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As Princeton's first professor of the history of photography, from 1972 to 2002, Peter C. Bunnell mentored a generation of scholar-curators while building one of the great North American teaching collections. In celebration of the endowment of the Peter C. Bunnell Curatorship of Photography, this exhibition presents a “timeline” of works representing the major photography exhibitions mounted at the Museum during Bunnell's years. Showcasing the great range of his scholarly interests, from the daguerreotype to Pictorialism to contemporary color photography, the exhibition chronicles the collection’s evolution from its beginnings to the turn of this century, by which time it numbered over 20,000 objects.

In 1972, Peter C. Bunnell was appointed as the David Hunter McAlpin Professor of the History of Photography and Modern Art at Princeton University. Over the following three decades, he combined a busy teaching schedule with service as curator of photography at the Museum, where he also served twice as director (1973–78 and 1998–2000). 
Bunnell built a collection at the Museum that helped him to teach hundreds of undergraduates and fourteen doctoral students, who in turn have brought photography to a wider audience as curators at institutions including the Metropolitan Museum of Art, the Philadelphia Museum of Art, the Musée d’Orsay, the San Francisco Museum of Modern Art, and the Victoria and Albert Museum. This year, Bunnell’s remarkable legacy at Princeton has been secured with the endowment of the Peter C. Bunnell Curator of Photography.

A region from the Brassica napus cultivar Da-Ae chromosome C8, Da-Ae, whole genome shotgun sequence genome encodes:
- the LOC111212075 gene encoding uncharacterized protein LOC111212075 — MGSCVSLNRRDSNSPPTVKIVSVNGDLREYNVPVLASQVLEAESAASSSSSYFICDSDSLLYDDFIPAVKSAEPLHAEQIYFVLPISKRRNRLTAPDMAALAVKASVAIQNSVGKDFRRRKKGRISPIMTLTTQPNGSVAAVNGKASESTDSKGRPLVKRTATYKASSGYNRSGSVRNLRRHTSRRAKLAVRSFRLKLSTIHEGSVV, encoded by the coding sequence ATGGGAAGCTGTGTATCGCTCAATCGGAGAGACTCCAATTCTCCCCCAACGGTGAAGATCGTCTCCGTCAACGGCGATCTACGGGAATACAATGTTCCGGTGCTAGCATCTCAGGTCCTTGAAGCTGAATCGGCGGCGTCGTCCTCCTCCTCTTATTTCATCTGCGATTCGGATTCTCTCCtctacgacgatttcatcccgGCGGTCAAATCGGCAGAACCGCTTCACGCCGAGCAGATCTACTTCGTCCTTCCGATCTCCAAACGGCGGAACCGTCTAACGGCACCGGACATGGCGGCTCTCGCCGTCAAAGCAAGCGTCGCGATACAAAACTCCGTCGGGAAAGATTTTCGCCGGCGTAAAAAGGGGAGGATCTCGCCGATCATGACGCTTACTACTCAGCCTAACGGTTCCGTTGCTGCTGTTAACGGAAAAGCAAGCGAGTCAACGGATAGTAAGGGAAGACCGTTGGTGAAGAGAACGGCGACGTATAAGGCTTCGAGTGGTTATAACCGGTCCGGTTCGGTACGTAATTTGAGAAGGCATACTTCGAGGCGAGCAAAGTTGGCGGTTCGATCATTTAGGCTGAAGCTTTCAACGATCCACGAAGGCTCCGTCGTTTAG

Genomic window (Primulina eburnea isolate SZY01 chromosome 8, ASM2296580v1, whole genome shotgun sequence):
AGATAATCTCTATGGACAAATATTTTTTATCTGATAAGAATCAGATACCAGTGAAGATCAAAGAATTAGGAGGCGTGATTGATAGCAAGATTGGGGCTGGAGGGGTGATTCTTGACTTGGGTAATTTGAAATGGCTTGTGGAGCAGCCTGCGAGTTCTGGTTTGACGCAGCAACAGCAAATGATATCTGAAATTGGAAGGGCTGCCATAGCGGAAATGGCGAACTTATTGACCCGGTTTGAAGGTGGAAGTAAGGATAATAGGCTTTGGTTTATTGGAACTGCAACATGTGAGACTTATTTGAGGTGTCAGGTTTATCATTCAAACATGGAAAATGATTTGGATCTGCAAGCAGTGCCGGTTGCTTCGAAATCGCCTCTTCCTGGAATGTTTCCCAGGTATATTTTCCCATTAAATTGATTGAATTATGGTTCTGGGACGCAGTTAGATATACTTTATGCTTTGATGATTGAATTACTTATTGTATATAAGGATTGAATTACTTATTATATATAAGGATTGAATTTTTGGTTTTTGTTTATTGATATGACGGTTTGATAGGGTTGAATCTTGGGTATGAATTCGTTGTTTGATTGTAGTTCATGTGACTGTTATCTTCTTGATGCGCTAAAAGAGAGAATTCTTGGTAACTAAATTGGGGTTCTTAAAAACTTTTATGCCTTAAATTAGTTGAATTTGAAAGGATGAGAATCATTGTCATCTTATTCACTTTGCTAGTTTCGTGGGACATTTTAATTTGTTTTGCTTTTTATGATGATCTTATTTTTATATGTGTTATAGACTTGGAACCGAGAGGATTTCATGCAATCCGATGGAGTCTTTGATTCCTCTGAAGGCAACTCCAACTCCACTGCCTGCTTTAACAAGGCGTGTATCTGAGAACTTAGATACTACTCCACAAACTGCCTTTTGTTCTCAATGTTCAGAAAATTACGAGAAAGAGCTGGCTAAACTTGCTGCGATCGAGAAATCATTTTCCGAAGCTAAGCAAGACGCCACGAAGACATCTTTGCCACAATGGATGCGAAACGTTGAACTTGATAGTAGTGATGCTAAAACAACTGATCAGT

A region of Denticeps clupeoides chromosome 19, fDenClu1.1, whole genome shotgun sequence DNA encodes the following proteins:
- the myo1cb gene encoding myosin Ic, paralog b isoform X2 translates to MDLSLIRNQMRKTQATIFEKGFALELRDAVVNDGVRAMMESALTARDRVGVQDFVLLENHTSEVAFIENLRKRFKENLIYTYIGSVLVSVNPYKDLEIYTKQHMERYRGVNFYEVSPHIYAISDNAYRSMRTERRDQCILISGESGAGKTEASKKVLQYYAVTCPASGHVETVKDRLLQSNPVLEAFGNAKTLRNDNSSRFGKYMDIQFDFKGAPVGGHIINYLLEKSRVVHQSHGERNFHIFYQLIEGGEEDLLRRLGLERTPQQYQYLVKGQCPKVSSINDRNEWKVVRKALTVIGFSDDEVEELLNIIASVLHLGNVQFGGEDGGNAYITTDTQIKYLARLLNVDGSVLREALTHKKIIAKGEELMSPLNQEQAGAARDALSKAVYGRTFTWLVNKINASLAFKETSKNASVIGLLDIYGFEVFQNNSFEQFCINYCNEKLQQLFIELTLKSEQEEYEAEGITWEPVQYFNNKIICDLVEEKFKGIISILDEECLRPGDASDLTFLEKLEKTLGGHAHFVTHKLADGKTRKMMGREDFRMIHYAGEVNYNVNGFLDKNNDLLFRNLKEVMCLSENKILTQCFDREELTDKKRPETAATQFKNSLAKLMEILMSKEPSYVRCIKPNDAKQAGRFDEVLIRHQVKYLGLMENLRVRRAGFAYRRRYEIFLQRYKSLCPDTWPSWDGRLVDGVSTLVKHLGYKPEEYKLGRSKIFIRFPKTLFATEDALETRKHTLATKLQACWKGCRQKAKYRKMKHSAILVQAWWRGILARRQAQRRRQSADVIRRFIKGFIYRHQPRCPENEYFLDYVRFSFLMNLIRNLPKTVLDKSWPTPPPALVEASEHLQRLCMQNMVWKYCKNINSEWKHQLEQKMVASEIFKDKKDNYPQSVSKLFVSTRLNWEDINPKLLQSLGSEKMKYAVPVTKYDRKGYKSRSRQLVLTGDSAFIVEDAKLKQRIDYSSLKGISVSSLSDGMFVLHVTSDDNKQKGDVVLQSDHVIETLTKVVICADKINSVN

The works in The Bunnell Decades illustrate a selective chronology of the principal exhibitions of photography mounted during Bunnell’s years at Princeton. The Steerage was the first photograph to enter the Museum’s collection, in 1949, and it appeared twenty-three years later in Bunnell’s first exhibition, on the work of Alfred Stieglitz and the members of his group, the Photo-Secession of New York. 
In the year preceding Bunnell’s appointment, David Hunter McAlpin, Class of 1920, gave the Museum over 450 photographs as well as funds for further acquisitions. Building on these resources, Bunnell crafted one of the country’s leading teaching collections, all the while organizing exhibitions to reflect its diversifying strengths. Some of his scholarly interests, showcased here, include Pictorialism; photographs from nineteenth-century France and Britain, postwar Japan, and the American West; and that ever-shifting field, the “contemporary.”

Details of the exhibition can be found here.


Photo: Lewis W. Hine, American, 1874–1940: An Industrial Design, 1920, Gelatin silver print, 34.1 x 24.6 cm. Anonymous gift (x1973-34).

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